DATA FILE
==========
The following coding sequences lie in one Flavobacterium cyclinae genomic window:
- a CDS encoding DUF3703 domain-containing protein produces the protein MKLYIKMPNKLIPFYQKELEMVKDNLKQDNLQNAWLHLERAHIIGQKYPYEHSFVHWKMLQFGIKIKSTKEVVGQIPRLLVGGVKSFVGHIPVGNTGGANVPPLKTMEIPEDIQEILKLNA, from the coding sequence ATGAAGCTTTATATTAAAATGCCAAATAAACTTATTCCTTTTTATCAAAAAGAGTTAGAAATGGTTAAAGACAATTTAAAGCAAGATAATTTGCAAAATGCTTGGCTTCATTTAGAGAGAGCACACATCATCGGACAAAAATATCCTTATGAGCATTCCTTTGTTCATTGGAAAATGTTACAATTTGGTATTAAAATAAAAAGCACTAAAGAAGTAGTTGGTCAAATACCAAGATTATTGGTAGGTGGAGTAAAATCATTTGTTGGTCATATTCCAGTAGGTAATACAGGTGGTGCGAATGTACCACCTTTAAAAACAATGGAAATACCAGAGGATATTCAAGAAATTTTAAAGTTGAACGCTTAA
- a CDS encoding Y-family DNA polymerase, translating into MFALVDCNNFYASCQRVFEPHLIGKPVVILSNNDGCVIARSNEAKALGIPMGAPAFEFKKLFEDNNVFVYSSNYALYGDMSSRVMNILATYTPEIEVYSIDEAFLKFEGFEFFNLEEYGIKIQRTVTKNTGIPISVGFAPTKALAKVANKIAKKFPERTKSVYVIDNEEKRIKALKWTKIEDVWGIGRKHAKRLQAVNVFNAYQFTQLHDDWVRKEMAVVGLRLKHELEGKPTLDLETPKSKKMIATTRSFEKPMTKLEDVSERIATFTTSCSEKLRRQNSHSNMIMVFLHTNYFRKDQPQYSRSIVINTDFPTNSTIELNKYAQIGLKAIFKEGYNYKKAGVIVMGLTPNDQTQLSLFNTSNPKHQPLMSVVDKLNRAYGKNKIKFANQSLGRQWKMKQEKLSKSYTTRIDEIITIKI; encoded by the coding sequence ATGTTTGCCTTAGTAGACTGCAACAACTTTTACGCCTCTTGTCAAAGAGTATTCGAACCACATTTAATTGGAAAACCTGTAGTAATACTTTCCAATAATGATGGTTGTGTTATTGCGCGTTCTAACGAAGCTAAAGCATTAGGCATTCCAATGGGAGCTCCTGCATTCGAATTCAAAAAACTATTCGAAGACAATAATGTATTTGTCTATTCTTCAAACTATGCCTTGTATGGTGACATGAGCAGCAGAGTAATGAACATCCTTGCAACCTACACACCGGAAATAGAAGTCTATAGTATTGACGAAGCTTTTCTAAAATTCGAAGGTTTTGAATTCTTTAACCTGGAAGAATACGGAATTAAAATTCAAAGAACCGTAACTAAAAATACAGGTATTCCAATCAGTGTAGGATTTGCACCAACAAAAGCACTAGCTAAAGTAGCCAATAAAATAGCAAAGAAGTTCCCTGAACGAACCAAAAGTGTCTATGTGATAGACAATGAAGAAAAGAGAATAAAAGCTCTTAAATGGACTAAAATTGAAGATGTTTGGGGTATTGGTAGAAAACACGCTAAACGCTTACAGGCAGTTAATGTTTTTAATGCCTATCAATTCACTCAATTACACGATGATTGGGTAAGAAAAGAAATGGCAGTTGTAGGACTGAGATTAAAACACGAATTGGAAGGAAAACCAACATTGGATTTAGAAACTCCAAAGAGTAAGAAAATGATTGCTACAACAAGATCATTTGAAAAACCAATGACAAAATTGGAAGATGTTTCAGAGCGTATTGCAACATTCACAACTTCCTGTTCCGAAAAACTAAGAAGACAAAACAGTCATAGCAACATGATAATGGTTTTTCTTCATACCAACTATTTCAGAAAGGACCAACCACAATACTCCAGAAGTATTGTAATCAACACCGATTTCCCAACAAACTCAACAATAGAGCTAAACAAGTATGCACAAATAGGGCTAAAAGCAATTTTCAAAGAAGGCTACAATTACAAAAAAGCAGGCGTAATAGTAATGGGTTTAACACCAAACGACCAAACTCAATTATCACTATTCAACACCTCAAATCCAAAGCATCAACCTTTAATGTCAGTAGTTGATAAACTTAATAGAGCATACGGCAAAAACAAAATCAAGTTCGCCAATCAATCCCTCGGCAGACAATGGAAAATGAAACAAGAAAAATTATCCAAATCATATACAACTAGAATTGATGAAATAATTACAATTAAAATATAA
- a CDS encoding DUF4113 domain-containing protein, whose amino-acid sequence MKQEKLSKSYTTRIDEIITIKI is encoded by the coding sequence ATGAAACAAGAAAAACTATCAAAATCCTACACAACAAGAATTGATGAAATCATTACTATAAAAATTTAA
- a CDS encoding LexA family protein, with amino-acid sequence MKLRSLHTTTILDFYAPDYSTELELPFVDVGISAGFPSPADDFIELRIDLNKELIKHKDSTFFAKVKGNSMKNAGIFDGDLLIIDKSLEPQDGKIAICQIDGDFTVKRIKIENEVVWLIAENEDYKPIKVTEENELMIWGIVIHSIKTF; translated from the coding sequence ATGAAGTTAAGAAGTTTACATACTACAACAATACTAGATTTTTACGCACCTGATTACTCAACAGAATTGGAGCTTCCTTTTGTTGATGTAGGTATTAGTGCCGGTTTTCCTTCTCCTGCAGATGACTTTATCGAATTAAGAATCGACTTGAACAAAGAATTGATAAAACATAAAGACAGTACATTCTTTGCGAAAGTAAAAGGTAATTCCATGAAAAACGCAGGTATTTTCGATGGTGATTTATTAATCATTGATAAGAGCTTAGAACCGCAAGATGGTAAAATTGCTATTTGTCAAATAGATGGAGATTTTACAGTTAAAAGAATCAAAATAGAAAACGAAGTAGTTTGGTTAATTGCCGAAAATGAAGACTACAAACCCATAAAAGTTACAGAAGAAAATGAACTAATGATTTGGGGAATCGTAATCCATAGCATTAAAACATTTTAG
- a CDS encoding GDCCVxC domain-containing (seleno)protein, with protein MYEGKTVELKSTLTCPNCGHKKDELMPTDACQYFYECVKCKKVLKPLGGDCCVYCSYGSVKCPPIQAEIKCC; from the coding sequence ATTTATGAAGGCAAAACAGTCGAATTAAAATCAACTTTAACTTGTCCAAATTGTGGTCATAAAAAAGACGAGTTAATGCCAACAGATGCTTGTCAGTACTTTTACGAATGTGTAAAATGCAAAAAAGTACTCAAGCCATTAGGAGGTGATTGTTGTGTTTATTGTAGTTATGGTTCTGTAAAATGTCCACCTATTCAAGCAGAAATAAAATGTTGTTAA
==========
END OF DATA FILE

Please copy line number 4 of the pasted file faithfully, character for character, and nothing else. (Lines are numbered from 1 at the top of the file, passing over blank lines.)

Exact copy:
- a CDS encoding DUF4113 domain-containing protein, whose amino-acid sequence MKQEKLSKSYTTRIDEIITIKI is encoded by the coding sequence ATGAAACAAGAAAAACTATCAAAATCCTACACAACAAGAATTGATGAAATCATTACTATAAAAATTTAA